Posts Tagged ‘atheism’

Catholic Christian Answers to an Atheist

Sunday, May 17th, 2015

Why Do We Follow Jesus as Catholic Christians?

Jesus taught that the greatest love is to lay down one’s life for one’s friends (John 15:13), and to love one another as he loved us (John 13:34). By His willing acceptance of human suffering and death, Jesus transformed and transcended the meaning of suffering and death.

Jesus’ “New Commandment” to love as he loved could not simply have evolved to radical altruism through a biological process, where altruism arises to a point, but could only have been revealed–introduced as something completely new–as a Divine Gift by Jesus.

This love-teaching of Jesus is an historic fact in human culture.

We Catholic Christians remember Jesus’ New Commandment of Love both in the way we live and in our celebration of the Eucharist. By consuming the Body and Blood of Christ in the appearance of consecrated bread and wine as a living, present, continuing act of Love, we declare our unity with this Love, Who is God. In so doing, we proclaim the Resurrection of Christ.

The Catholic Church is first of all the sacrament–both a sign and an instrument–of the unity of the human race in union with God (Lumen Gentium, Vatican II Dogmatic Constitution on the Church, 1). We believe that we are not the slaves of God, but his friends (John 15:15). This friendship and freedom are God’s gift to us.

In believing in Jesus and in sharing in his Church as Catholic Christians, we listen to the truth which makes us free (John 8:32). To reveal this truth and freedom Jesus suffered death and rose from the dead for our sake, and gave us the gift of His Church.

Hope requires trust in that which greater than ourselves–not in the state, which in the end can enslave–but in God, Who frees.

Without this Christ and His Church, there would be no transcendence of suffering and death, no hope of human unity, no hope of eternal life, no hope that the poor in spirit will be blessed, or that the meek will inherit the earth, or that the merciful will obtain mercy, or that those who hunger and thirst for justice will be satisfied (Matthew 5:5). Those who reject belief in God and His Church risk rejecting these good things. In the end, the atheist to be consistent must reject also the Beatitudes.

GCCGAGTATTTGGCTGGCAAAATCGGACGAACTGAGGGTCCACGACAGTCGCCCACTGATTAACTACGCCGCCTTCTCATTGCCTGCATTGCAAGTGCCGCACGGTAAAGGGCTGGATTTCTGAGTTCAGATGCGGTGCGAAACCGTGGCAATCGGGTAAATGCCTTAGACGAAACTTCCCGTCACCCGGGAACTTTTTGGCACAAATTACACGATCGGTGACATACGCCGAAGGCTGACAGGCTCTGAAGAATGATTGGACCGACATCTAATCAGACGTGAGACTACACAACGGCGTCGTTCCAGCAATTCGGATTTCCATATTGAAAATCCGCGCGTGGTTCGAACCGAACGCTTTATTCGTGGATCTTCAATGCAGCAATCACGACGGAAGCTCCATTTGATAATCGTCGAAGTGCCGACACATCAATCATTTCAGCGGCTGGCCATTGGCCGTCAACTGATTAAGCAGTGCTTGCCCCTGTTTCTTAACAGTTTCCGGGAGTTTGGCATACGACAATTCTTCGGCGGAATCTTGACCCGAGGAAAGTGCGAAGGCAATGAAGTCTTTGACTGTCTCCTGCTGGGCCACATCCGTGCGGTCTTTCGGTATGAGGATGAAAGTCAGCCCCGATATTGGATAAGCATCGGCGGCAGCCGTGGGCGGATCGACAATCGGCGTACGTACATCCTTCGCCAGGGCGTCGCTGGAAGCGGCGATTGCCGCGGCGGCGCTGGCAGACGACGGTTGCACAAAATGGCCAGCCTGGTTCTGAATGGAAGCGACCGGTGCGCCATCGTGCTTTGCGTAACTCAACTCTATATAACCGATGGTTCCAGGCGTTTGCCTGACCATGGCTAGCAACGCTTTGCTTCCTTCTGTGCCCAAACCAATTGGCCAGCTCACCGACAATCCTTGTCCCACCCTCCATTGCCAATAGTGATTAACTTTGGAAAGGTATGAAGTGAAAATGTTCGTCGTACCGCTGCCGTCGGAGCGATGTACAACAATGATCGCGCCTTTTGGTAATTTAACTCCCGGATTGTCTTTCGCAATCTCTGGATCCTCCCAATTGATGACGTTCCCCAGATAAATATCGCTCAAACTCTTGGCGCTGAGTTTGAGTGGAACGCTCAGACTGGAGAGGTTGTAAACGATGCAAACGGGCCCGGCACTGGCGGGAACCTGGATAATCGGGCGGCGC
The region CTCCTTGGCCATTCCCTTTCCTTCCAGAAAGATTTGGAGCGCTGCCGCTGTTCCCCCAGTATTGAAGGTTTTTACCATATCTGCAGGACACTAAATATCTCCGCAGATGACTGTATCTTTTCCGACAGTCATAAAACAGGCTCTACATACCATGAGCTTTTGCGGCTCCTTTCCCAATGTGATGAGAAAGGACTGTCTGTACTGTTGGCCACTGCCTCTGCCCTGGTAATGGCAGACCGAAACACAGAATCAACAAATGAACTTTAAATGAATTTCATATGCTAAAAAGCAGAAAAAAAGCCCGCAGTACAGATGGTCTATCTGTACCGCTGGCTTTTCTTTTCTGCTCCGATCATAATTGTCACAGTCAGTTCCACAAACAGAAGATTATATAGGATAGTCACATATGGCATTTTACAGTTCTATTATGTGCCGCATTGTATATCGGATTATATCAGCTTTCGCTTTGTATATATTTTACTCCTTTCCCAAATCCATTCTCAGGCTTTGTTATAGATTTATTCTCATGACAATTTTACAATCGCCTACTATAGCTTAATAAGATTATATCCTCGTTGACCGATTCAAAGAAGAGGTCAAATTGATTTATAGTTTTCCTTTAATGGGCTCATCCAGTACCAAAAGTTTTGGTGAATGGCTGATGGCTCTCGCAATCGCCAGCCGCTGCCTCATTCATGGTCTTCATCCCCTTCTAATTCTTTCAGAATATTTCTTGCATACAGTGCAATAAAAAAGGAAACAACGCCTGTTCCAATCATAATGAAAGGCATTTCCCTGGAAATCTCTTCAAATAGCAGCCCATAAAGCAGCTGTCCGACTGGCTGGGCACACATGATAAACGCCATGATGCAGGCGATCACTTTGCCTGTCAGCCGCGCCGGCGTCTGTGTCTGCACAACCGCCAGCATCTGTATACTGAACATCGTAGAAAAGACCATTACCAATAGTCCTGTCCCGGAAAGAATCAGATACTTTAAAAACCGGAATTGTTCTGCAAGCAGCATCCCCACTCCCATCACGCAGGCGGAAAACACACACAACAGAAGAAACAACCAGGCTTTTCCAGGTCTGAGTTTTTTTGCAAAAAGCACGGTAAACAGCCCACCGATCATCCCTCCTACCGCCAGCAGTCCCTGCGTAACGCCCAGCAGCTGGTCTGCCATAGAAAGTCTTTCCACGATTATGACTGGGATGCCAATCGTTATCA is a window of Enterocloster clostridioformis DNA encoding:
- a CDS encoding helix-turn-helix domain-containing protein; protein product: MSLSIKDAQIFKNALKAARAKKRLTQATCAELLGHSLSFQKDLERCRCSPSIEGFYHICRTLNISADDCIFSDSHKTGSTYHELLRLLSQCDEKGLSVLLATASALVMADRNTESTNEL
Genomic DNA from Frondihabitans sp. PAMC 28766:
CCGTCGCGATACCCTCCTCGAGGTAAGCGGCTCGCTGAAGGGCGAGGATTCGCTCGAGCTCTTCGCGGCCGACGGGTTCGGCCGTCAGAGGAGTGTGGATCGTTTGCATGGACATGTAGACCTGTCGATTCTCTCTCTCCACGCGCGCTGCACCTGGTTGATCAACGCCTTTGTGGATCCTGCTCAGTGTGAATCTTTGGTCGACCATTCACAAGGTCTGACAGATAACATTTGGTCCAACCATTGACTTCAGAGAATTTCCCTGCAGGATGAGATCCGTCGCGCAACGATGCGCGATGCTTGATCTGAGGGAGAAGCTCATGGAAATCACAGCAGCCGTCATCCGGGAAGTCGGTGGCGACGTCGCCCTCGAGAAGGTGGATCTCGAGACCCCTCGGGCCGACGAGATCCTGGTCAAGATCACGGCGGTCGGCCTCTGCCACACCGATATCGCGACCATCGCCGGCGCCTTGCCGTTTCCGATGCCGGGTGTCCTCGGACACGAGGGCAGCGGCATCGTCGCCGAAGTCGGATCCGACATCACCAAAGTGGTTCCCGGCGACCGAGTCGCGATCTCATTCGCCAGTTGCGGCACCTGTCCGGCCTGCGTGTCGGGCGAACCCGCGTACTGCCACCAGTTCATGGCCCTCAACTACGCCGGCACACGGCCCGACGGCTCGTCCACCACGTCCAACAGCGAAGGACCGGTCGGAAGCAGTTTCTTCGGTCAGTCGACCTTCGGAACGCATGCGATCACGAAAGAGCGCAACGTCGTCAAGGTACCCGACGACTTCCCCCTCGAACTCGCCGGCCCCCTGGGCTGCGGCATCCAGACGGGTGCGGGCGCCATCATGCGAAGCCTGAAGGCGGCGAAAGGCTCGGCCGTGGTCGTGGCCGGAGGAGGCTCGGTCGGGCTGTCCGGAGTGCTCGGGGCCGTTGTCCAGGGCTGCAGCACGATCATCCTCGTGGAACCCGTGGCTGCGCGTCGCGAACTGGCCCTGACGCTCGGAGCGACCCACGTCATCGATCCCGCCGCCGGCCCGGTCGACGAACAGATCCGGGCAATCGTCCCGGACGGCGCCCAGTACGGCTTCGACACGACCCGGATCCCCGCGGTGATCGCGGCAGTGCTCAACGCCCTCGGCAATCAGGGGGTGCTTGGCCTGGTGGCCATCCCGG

A world without the living Love of Jesus Christ is a world without hope of overcoming slavery, strife, despair, and violence.

Science is necessary to offer healing to a point, but cannot offer lasting hope, nor a sure path to human unity without another failed and destructive attempt at totalitarian government–since to enforce universal atheism will once again require totalitarianism.

Belief should not reject science. Far from it. Neither does science contradict belief. But science has yet to demonstrate that it can in and of itself overcome pseudo-science. The (1) persistence of quackery in medicine (witness daytime TV and late-night infomercials, and intellectual thralldom to the unproved theories of Freud for the better part of a century), the (2) politicization of the social sciences which have weakened science as a positive force, and (3) continuing breaches of scientific ethics at universities all speak to the reality of science as an imperfect work in progress, not as a finished product.

Today both Christian belief and science are weakened forces, but both still seek truth. It is possible, and desirable, to embrace Christian belief while respecting and practicing science.

Once one recognizes that there is an aspect of Love that is transcendent, beyond what science can explain, one has entered into the truth of belief in God.

© Copyright 2015, Albert J. Schorsch, III
All Rights Reserved

The views posted at sanityandsocialjustice.net are those of Albert J. Schorsch, III, alone, and not those of any of his employers, past or present.

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In Hac Lacrimarum Valle: The Enduring Dark Age Revealed

Sunday, August 10th, 2014

The notion of the “Dark Age,” after its coinage by Petrarch at the dawn of the Renaissance, may well have been propelled by later Reformation retrojectors–those projecting their own current views into the past–to blow at the candles illuminating Medieval culture so that the Reformation might better shine.

Modernity, post-modernity, and other contemporary cultural forces have especially resisted the words of the Medieval hymn to Mary, the Salve Regina, “gementes et flentes in hac lacrimarum valle,” translated “mourning and weeping in this valley of tears,” which is thought to have its origins in St. Jerome’s rendering of Psalm 83:7 (84:7)–

6 Beatus vir cujus est auxilium abs te:
ascensiones in corde suo disposuit,
7 in valle lacrimarum, in loco quem posuit.

Vulgate Psalms, Chapter 83, accessed from http://www.sacred-texts.com/bib/vul/psa083.htm on 8/10/14.

–and which is now in many contemporary translations rendered as the “valley of Baca” instead of the valley of tears.